Dave - see above re the graft. It maintained the "witch's broom" form for quite a while, with ball-shaped growth appearing to radiate from a single point. It was only this fall that I noticed the substantial increase in diameter of the leaders, along with a much thicker trunk.

Ken - Points well taken, but I was sold this tree as a witch's broom, dwarf variety that would not exceed 10'. It's in the wrong spot for a larger tree - it's too close to the house. How can I tell if the graft failed? All of the branches appear to originate from above the swollen area I've assumed is the graft union

RE: Pruning witch's broom gingko

Hi Steve,

16, 17, 19 and 25 inches. Those are the lengths of last year's (2013) growth on one of my 'Mariken' ginkgo grafts. I made the grafts in 2010. They just sat there and put out the anticipated 3-4" of growth for the first few years.

I just went out in a below zero blizzard to take the measurements and to confirm the graft union. The graft union on the pic you posted is really obvious if one enlarges it.

I've noticed over the years, while grafting about 50 different gingko cultivars, that few of them read the books or the websites that tell them how and when to grow.

I've observed a similar pattern of growth between 'Mariken' and 'WB' (Witch's Broom). It may well be that the cultivar that you have is not just a random witch's broom but the one specifically named 'WB'/'Witch's Broom'.

That being said, I think that you can expect an irregular growth rate in the future.

As Ken says, it IS your tree. If you want to hold it back so it fits the allowed space, then you'll need to prune it so that it can grow into the allowed space over the coming years. Pruning back the longer shoots will stimulate more side branches which will thicken the "ball", if that is what you are after. You'll then get a specimen that looks more like those in Al's or Dave's photos.

An alternative, if you have the space elsewhere, is to transplant it in early spring or late autumn when it is not in leaf.

If there is someone out there who is in their 30's or 40's who wants a challenge, there is a distinct need for someone who is willing to grow and document such growth patterns in ginkgo cultivars. They are a beautiful and unique set of conifers (not to argue taxonomic trends) which lack the documentation that many other plant groups have achieved over the decades.

Charley Hunter

RE: Pruning witch's broom gingko

let me try again ... due to MY FAILURE to communicate ...

with a non-recently transplanted tree/confer ... your annual growth rate.... is right there in your pic ... you need no further information ....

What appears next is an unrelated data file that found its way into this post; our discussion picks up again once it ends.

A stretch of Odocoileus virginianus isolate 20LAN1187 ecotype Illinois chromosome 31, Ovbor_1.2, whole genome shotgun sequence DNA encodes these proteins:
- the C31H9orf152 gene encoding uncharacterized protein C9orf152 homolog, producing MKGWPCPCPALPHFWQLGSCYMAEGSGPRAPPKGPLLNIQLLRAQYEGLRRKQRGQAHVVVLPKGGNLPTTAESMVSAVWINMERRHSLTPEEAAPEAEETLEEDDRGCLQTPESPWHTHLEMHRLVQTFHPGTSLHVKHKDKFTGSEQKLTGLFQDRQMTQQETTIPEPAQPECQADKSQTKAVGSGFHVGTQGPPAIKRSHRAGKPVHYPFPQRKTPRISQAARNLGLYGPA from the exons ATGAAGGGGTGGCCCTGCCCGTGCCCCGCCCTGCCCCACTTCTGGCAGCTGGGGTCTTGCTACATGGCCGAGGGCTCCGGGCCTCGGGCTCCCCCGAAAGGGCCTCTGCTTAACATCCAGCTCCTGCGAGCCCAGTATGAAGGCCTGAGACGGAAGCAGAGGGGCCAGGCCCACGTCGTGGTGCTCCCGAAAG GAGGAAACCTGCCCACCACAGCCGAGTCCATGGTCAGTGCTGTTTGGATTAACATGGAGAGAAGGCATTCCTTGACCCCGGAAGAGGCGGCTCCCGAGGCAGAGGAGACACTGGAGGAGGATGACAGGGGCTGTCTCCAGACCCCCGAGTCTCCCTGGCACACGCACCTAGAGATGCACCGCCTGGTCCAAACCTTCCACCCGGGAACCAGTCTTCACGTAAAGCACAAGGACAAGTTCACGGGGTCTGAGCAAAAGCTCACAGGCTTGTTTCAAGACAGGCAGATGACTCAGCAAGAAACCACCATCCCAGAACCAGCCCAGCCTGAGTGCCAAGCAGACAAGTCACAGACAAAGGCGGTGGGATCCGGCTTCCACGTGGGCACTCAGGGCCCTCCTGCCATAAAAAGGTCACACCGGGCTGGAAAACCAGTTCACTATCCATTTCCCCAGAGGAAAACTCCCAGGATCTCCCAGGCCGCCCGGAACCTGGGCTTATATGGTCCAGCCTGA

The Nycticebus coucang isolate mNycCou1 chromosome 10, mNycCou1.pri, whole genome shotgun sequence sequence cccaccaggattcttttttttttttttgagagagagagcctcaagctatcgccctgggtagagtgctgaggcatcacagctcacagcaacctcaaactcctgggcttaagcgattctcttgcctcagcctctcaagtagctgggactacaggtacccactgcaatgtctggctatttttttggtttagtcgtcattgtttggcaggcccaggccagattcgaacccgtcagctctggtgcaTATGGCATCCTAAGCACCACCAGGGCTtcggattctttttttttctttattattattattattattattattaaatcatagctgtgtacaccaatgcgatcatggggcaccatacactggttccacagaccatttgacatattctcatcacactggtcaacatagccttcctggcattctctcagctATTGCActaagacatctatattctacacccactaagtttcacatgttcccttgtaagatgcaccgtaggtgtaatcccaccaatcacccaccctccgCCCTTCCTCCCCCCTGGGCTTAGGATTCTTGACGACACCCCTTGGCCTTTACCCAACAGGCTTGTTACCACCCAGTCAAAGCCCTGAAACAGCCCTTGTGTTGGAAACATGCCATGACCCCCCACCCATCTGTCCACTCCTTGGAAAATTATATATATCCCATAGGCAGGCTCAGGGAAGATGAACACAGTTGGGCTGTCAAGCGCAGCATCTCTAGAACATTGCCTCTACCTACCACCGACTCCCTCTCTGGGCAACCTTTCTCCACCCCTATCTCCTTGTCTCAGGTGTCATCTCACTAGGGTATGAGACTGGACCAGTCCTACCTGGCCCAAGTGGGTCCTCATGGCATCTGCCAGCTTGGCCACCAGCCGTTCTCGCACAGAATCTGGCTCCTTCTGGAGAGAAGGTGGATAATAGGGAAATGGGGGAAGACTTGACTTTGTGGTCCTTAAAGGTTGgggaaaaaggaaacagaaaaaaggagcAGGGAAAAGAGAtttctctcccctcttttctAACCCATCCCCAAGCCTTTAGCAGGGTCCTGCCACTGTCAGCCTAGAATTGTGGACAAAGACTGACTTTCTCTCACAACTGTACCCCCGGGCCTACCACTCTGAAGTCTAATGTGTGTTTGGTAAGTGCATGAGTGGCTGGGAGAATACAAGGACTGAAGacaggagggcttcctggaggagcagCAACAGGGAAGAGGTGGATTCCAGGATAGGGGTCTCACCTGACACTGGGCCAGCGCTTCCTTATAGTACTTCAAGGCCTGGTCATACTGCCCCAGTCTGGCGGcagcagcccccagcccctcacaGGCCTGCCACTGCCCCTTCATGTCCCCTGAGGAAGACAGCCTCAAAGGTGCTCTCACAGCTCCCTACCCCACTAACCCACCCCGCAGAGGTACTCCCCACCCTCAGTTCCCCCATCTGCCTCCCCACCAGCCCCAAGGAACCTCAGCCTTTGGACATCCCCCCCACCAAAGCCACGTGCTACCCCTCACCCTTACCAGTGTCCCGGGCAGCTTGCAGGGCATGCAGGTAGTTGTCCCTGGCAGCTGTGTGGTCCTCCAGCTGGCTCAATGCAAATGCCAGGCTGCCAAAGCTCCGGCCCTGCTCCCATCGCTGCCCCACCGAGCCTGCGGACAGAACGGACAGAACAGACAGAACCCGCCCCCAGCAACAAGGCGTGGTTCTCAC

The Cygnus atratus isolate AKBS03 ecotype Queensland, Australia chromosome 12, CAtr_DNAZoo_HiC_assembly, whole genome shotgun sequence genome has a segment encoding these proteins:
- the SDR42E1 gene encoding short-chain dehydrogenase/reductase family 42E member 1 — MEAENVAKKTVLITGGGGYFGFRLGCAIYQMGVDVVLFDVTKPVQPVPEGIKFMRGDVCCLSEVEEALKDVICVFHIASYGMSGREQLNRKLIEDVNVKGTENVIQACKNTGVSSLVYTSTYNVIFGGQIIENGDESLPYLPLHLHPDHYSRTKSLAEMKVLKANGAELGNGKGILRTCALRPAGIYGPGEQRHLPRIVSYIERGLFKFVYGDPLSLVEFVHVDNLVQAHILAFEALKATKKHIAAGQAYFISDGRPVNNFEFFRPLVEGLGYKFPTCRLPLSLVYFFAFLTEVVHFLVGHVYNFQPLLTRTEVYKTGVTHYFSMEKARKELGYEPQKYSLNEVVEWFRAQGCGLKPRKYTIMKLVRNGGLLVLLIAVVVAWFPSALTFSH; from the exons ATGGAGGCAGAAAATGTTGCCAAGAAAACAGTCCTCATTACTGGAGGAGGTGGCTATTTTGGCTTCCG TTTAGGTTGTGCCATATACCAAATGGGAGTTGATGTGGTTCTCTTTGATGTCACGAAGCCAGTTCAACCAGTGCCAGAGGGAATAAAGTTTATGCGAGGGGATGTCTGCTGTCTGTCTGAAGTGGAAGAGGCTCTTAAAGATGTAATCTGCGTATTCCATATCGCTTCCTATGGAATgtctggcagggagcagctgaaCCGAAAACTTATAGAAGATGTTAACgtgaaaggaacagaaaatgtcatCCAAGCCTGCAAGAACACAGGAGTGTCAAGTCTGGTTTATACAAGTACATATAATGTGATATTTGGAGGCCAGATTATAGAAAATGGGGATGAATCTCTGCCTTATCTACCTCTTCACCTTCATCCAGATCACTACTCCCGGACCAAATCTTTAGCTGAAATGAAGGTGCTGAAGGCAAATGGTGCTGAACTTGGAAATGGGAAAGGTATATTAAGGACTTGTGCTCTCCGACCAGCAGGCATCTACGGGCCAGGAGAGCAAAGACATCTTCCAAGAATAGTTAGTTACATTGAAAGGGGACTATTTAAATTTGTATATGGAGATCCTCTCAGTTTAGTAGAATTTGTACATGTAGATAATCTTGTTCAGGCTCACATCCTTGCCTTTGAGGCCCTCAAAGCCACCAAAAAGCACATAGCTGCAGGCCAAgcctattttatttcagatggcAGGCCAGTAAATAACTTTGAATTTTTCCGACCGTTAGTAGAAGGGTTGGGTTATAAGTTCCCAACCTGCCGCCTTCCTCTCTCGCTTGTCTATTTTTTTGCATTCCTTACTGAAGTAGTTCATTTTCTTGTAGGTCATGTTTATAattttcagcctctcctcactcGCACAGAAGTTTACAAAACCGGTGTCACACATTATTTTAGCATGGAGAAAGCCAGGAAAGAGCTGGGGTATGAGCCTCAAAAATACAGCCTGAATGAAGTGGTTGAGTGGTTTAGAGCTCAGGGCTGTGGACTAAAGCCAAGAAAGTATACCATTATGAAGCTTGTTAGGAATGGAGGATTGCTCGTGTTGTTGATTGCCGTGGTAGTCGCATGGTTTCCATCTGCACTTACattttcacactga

the only reason it might be less... would be severe drought .. something environmental ...

if you do not like .. or appreciate how it is growing.. you need to become proactive on pruning ...

and i would NOT define that as simply giving it a haircut ... what we might call 'topping it' ... we can help with that ... and can recommend some good pruning shears and tree saws .. they really make a difference in tree surgery ...

but what its name is.. is basically an interesting side fact ... but irrelevant to the process ... though you might be able to find out from the seller.. who his wholesaler is.. and they might be able to tell you what they grew .. and sent for retail ... etc ... a little sherlock holmes ... [even a list of names to narrow down the search, is better than nothing]

two things for sure ... prune off anything below the graft ... but never prune off the graft ...

as an example of pruning theory ... in your pic.. at 3 o'clock ... there is a potential third leader ... nothing wrong with that.. UNLESS ... it is growing toward the house... if so ... it probably should go down at the right trunk ... looking at the shadows of the other trees... it is on the north side.. and it will elongate to get to sunlight ... and MIGHT.. someday ... outgrow the others .. not only toward the house.. but making a lopsided tree ... or not.. who knows ... just giving you a flavor of pruning ideology ...

pruning trees.. is really no big deal ... its hard to kill them with properly made cuts.. and they always grow back .. and if you screw it up.. they usually sort themselves out.. but all of that.. can take years ...

but if you are one of those peeps who dont want to mess with it.. and dont enjoy the challenge of inflicting your will on a tree .. then be done with it ... life's too short if its pissing you off ... lol ...

good luck


RE: Pruning witch's broom gingko

It's gonna get too big for where it's at?
Move it .....and then relax.